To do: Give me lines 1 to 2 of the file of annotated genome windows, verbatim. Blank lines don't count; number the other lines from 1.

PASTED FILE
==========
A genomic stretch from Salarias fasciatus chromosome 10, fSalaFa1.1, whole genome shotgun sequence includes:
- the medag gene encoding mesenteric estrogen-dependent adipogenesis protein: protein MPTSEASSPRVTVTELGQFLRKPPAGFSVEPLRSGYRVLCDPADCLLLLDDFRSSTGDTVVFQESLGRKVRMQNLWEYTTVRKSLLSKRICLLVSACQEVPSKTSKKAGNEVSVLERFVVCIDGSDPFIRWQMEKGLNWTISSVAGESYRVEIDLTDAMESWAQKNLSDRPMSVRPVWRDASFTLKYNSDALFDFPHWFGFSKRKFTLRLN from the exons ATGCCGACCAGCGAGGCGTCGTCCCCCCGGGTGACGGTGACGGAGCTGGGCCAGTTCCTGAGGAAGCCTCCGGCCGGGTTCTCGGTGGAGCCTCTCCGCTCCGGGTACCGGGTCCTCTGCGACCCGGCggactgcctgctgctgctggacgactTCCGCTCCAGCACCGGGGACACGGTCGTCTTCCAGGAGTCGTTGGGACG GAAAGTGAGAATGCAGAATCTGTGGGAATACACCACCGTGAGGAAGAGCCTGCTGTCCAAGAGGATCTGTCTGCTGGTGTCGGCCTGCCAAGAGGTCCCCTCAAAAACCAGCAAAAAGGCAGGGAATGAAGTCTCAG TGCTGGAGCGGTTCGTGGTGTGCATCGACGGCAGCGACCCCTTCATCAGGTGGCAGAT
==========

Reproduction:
A genomic stretch from Salarias fasciatus chromosome 10, fSalaFa1.1, whole genome shotgun sequence includes:
- the medag gene encoding mesenteric estrogen-dependent adipogenesis protein: protein MPTSEASSPRVTVTELGQFLRKPPAGFSVEPLRSGYRVLCDPADCLLLLDDFRSSTGDTVVFQESLGRKVRMQNLWEYTTVRKSLLSKRICLLVSACQEVPSKTSKKAGNEVSVLERFVVCIDGSDPFIRWQMEKGLNWTISSVAGESYRVEIDLTDAMESWAQKNLSDRPMSVRPVWRDASFTLKYNSDALFDFPHWFGFSKRKFTLRLN from the exons ATGCCGACCAGCGAGGCGTCGTCCCCCCGGGTGACGGTGACGGAGCTGGGCCAGTTCCTGAGGAAGCCTCCGGCCGGGTTCTCGGTGGAGCCTCTCCGCTCCGGGTACCGGGTCCTCTGCGACCCGGCggactgcctgctgctgctggacgactTCCGCTCCAGCACCGGGGACACGGTCGTCTTCCAGGAGTCGTTGGGACG GAAAGTGAGAATGCAGAATCTGTGGGAATACACCACCGTGAGGAAGAGCCTGCTGTCCAAGAGGATCTGTCTGCTGGTGTCGGCCTGCCAAGAGGTCCCCTCAAAAACCAGCAAAAAGGCAGGGAATGAAGTCTCAG TGCTGGAGCGGTTCGTGGTGTGCATCGACGGCAGCGACCCCTTCATCAGGTGGCAGAT